Young Canadian women are leaving themselves vulnerable to cervical cancer because they are unaware of the benefits of vaccination and feel the cost of the vaccine is prohibitive, according to a survey of young women and mothers released today.
Lack of Awareness is a major problem. The survey showed that 68% of young Canadian women between the ages of 18 and 25 have not received the cervical cancer vaccination because they do not know enough about it. A further 79% of young Canadian women between the ages of 18 and 25 say they would get a vaccine if it (the vaccine) was proven to prevent cancer.
Cost is Prohibitive
The survey also show that:
– 51% of young Canadian women between the ages of 18 and 25, who do not have a drug plan to help pay for the vaccination, say that cost is a significant barrier to getting the vaccine.
– 61% of moms, who do not have a drug plan to help pay for the vaccination, also claim cost to be a significant barrier to getting the vaccine for their daughters.
Recent survey results show nine out of ten young Canadian women between the ages of 18 and 25 have not been vaccinated against cervical cancer. The research is being released just before National Cervical Cancer Awareness Week (October 24 to 30, 2010).
?Young women are clearly not aware of how important it is to be vaccinated against this cancer,? said Dr. Joan Murphy, Head of the Division of Gynecologic Oncology at Princess Margaret Hospital in Toronto, co-Chair of The Society of Gynecologic Oncology of Canada?s Communities of Practice in Cervical Cancer Prevention and Control. ?Physicians, like myself, who see these cases every day know that vaccination alongside regular Pap screening offers strong protection against cervical cancer which can be deadly.?
?Prevention of cervical cancer through vaccination availability and education directed to young Canadian women is critical. Barriers such as cost needs to be addressed? expressed Dr. Deborah Hellyer, President of The Federation of Medical Women of Canada.
The survey also reports that:
– 92% of young Canadian women between the ages of 18 and 25 agree if there was a way to prevent cancer, they would do it.
– 84% of moms with daughters between the ages of 18 and 25 would want them to get a vaccine if it (the vaccine) was proven to prevent cancer.
– 65% of young Canadian women between the ages of 18 and 25 who have not received the vaccine say they don?t engage in behaviour that would put them at risk.
Annually, 1,450 Canadian women will be diagnosed with cervical cancer, most under the age of 30, and 420 women will die due to the devastating effects of this disease. This means, on average, that one Canadian woman will lose her life each day to cervical cancer. Among Canadian women aged 20 to 44, cervical cancer incidence ranks second only to breast cancer.The research also shows one-in-five young women in this age group have already had an abnormal Pap test. The Pap test is an effective, widely used method for early detection of abnormal cell changes on the cervix that, if left untreated, could develop into cervical cancer.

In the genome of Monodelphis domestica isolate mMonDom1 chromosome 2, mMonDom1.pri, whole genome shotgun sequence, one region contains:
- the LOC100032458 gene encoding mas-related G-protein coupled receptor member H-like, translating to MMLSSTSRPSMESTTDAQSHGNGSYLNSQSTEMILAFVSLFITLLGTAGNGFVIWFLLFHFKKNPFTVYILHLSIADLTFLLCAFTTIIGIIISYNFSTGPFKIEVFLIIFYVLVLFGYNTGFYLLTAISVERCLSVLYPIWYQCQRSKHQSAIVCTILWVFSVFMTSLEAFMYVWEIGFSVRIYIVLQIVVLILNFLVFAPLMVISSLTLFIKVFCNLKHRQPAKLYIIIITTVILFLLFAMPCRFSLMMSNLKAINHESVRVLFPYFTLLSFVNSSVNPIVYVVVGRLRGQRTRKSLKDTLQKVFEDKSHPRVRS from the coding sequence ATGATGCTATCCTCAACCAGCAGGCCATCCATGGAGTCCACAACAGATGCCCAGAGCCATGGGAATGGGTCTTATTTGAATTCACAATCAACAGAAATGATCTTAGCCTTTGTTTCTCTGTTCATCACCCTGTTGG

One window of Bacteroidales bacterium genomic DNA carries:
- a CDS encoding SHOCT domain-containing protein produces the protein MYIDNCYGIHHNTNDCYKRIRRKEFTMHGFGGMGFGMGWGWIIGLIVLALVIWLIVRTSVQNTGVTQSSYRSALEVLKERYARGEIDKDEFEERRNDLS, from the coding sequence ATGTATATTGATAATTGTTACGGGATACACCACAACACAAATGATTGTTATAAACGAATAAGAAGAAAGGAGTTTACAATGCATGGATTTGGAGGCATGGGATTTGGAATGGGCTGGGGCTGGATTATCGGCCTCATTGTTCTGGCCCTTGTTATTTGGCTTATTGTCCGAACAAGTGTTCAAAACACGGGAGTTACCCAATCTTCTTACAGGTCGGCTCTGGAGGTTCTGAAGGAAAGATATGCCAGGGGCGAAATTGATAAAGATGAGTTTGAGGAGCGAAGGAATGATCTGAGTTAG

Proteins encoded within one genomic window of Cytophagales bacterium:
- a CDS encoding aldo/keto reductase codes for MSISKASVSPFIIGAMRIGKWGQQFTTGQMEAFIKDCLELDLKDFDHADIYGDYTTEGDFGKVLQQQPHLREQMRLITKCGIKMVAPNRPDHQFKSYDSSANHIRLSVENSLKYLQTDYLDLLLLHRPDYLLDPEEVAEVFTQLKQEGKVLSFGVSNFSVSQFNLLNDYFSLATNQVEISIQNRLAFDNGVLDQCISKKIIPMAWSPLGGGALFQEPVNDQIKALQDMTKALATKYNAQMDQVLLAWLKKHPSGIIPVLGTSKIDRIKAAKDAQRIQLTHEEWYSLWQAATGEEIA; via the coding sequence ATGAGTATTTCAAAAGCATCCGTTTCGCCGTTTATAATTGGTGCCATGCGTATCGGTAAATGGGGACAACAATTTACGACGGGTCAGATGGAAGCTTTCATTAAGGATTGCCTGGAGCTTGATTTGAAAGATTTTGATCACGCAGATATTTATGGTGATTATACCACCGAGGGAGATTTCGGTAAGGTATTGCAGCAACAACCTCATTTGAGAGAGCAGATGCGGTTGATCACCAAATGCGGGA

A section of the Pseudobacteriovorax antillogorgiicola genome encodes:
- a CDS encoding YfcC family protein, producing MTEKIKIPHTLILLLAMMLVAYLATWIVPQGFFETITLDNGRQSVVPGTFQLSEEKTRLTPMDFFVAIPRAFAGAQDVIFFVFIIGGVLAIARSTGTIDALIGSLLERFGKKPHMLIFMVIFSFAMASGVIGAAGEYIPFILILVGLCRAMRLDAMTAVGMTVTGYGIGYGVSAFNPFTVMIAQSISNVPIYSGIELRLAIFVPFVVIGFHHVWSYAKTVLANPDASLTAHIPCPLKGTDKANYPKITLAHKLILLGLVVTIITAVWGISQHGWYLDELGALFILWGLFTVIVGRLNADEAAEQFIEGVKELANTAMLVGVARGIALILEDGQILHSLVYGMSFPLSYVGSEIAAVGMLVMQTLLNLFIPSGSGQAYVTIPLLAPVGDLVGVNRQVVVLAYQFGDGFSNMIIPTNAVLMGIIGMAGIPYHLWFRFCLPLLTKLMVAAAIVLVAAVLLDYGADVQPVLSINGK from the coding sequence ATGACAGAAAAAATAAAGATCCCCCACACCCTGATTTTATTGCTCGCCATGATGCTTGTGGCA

?Through vaccination and regular Pap screening the risk of developing cervical cancer is significantly reduced. It?s vitally important that we use these survey results as a means to educate women,? said Dr. Murphy.
The Society of Gynecologic Oncology of Canada (GOC), The Society of Obstetricians and Gynaecologists of Canada (SOGC), The Federation of Medical Women of Canada (FMWC) and The Society of Canadian Colposcopists (SCC) support the implementation of market research to assess public awareness, perceptions and behaviours related to important women?s health issues, such as cervical cancer and vaccination. The results of this survey provide valuable insight and will hopefully compel Canadian women to become more informed, get their Pap test and be vaccinated.
The survey was completed by Leger Marketing August 20 to 29, 2010 and was sponsored by GlaxoSmithKline Inc. It was conducted on-line and completed by 1,061 Canadian women 18 years of age or older. Specifically, 499 were young women between the ages of 18 and 25, and 562 respondents were mothers of daughters in that age category.
For more information about cervical cancer, view the video with Dr. Joan Murphy..
 The Canadian Cancer Society. Canadian Cancer Statistics 2009. Page 12.
 Cancer in Young Adults in Canada 2006, Cancer Care Ontario and the Public Health Agency of Canada.